I've sent you a couple of recent fan letters but I'm not sure I could articulate the grand scale formative / informative influence your music has had on my adult life, the themes of both which seem to have been: loss, loss, loss redeemed by the joy of personal statement.

How can I attempt to explain what your music does to me? Your Interbabe Concern album is one of the greatest works of art I've ever experienced. Nabokov talks about the "spine chill" as the standard for judging what is and isn't a work of art. I can't once listen to that album without laughing ("Sodium"), crying ("St. Therese," "Depressed/School," "Just Gone"), screaming ("Headless," "Asleep") and simply going catatonic in goose-bump awe, captive to the sheer beauty you create ("Princess," "Classique," "Baby Tongue"). The courage, genius and artistry manifest in that album astound me every time I listen to it.

That is kind in the extreme of you to say, and I love the idea of someone reading "Ask Scott" for the first time and having a good squint at the potential for "goose-bump awe" and "sheer beauty" in something called "Baby Tongue."

For me, your work went from being great music to great art when you began producing your own albums. The command you have over your art, over every aspect of making and recording music, is unprecidented -- from the world-class modern poetry you write, to your musicianship (your guitar solo on "Blackness" is perhaps the most heartbreaking thing of its kind since "Layla"), to your finessed producer's ear (your studio judgment is impeccable and daring. You push your music into ferociously original directions I can't imagine possible with anyone else at the knobs).

There are problems to producing yourself. I do think I got surprisingly lucky (in terms of my own tastes) on Interbabe Concern, but I typically miss having someone taking care of the day to day duties of bringing the project in on time and within budget, and making it sound good, where "good" means delivering at least short-term satisfaction to the ears of the intended audience. And when someone else's job is to make it sound good, I'm freed up to work on my dance moves.

That you are alive and in the prime of your artistic life during such a time -- when musicians can create fully fleshed out works with such a great deal of autonomy, from their back bedrooms, to their eager-to-download-it from-a-pay-website-for-say-$99-a-year fans (HINT) -- would, I hope and pray, help give you the impetus (if only the means) to continue to bring your great, great gift to life.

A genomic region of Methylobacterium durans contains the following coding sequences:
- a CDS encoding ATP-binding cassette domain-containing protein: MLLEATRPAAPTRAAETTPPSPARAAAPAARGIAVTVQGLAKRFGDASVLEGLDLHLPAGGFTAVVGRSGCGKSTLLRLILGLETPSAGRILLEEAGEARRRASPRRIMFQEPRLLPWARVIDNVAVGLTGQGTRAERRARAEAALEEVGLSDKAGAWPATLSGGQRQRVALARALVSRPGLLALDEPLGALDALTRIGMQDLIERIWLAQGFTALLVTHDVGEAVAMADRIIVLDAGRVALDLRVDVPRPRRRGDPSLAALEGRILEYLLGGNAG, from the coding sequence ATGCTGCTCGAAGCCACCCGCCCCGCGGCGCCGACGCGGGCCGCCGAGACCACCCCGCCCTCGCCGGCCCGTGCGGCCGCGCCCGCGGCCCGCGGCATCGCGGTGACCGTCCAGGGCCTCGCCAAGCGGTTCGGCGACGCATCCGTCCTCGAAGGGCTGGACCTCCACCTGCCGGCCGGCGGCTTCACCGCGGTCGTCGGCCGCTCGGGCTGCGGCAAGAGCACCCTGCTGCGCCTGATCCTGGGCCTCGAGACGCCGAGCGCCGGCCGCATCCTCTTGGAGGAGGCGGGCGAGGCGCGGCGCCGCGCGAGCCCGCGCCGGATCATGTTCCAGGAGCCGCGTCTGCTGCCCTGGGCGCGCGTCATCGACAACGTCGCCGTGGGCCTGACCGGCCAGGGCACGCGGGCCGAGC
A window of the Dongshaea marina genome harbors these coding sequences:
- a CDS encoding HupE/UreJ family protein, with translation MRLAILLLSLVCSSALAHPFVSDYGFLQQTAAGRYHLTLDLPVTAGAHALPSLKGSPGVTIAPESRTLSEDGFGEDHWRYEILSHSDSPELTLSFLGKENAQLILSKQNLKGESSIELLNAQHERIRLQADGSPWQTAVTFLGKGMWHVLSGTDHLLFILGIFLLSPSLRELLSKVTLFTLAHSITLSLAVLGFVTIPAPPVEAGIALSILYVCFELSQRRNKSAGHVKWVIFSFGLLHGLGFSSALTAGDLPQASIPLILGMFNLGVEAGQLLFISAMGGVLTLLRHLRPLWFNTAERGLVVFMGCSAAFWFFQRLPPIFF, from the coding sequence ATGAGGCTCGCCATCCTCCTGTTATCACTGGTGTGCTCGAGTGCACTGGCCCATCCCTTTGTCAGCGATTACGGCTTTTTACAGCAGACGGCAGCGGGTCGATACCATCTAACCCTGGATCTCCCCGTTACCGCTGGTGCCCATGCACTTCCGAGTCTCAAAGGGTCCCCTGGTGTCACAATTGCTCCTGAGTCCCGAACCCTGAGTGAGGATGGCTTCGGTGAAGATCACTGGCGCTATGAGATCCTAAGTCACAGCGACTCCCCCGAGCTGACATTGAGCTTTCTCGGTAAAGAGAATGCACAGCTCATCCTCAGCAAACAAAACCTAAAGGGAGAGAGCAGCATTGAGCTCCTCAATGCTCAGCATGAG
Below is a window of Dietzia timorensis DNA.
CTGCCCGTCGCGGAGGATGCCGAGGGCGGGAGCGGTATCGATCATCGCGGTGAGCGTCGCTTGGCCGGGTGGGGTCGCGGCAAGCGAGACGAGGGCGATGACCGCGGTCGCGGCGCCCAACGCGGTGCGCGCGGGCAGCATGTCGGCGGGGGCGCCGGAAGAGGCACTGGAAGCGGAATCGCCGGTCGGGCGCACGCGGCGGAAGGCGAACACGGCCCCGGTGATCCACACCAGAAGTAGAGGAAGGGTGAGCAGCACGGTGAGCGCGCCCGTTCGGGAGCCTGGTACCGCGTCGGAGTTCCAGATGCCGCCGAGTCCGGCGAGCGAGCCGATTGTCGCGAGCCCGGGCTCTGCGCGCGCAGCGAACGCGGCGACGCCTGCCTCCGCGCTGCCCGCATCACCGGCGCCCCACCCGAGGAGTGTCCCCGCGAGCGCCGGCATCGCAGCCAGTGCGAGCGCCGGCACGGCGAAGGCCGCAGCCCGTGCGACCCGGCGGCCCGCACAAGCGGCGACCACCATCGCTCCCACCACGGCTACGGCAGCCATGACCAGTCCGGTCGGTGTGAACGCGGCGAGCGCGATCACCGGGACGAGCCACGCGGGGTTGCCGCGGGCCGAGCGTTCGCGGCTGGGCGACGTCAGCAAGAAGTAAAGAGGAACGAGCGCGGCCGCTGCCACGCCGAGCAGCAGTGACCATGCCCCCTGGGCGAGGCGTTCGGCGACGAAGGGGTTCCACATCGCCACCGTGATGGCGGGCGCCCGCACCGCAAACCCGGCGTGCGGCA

Maybe if I can get the right kind of help. I'm not too much of a one man band; I can't play (or simulate on computer) drums or keyboards, for instance.

And I believe there is a much wider audience for you out there. I don't think my tastes are different than the American kids of my generation. I grew up reading Twain, Salinger, Anne Frank's Diary, Flowers For Algernon, and Bananas magazine while listening to the Banana Splits, Beach Boys, Beatles in the background. Moving on to Faulkner and REM, Joyce and Squeeze, Ray Carver and The Replacements. Your work has somehow taken all the pop and high culture that has shaped my life and become the next inevitable thing that I would hold dearest to my heart -- in delight, with fascination and with great gratitude. Since the first time Lolita Nation exploded my subconscious mind, your music has never done less than make being alive to hear it a joy.

Ain't Too Proud To Beg,

Mark Portier

Okay, I think I said something negative about cloning before, but they should clone you. Thanks very much for your words.

baby tongues look just how they felt,



August 12, 2002

Scott, first I want to thank you for the mere existence of "Ask Scott." I discovered it last week and spent many hours reading every word, hooting with laughter every few minutes. It's incredibly generous for you to spend so much time making yourself so available to folks.

Scott: What a nice thing to say! Thank you. I only very occasionally get a direct reaction to "Ask Scott," so it's usually easy to get it into my head that it's become disappointing to people just lately.

In the "Ask Scott" archives I felt a fair amount of "Oh wow, this famous person whom I admire greatly is actually taking the time to interact with lowly me!" Do you think of yourself as a famous person? Do you remember when you made a transition between ordinary and famous?

I'm not famous enough to make a living doing what I'm famous for, and I suspect few people in that position sustain a true Greta Garbo attitude year in and year out.